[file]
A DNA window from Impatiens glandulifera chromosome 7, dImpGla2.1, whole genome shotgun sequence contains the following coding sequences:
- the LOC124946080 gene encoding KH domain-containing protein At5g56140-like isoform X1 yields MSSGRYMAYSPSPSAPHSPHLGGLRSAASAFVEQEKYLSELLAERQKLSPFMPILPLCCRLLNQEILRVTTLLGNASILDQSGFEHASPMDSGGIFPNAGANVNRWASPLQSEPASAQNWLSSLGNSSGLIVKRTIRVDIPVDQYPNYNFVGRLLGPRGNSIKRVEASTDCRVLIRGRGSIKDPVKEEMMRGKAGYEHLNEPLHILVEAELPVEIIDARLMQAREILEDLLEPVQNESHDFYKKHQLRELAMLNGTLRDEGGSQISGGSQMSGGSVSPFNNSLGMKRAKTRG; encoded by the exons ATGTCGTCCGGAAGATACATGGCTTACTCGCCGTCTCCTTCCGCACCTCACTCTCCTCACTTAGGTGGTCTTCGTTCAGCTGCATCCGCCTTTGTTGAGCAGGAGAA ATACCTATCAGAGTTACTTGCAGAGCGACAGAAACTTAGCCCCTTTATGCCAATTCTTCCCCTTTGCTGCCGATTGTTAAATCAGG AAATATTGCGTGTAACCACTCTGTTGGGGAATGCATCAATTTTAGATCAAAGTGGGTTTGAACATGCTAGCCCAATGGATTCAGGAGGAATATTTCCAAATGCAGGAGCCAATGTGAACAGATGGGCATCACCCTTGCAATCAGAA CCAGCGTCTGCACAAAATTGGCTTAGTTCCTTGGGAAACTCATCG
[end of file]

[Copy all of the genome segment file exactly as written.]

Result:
A DNA window from Impatiens glandulifera chromosome 7, dImpGla2.1, whole genome shotgun sequence contains the following coding sequences:
- the LOC124946080 gene encoding KH domain-containing protein At5g56140-like isoform X1 yields MSSGRYMAYSPSPSAPHSPHLGGLRSAASAFVEQEKYLSELLAERQKLSPFMPILPLCCRLLNQEILRVTTLLGNASILDQSGFEHASPMDSGGIFPNAGANVNRWASPLQSEPASAQNWLSSLGNSSGLIVKRTIRVDIPVDQYPNYNFVGRLLGPRGNSIKRVEASTDCRVLIRGRGSIKDPVKEEMMRGKAGYEHLNEPLHILVEAELPVEIIDARLMQAREILEDLLEPVQNESHDFYKKHQLRELAMLNGTLRDEGGSQISGGSQMSGGSVSPFNNSLGMKRAKTRG; encoded by the exons ATGTCGTCCGGAAGATACATGGCTTACTCGCCGTCTCCTTCCGCACCTCACTCTCCTCACTTAGGTGGTCTTCGTTCAGCTGCATCCGCCTTTGTTGAGCAGGAGAA ATACCTATCAGAGTTACTTGCAGAGCGACAGAAACTTAGCCCCTTTATGCCAATTCTTCCCCTTTGCTGCCGATTGTTAAATCAGG AAATATTGCGTGTAACCACTCTGTTGGGGAATGCATCAATTTTAGATCAAAGTGGGTTTGAACATGCTAGCCCAATGGATTCAGGAGGAATATTTCCAAATGCAGGAGCCAATGTGAACAGATGGGCATCACCCTTGCAATCAGAA CCAGCGTCTGCACAAAATTGGCTTAGTTCCTTGGGAAACTCATCG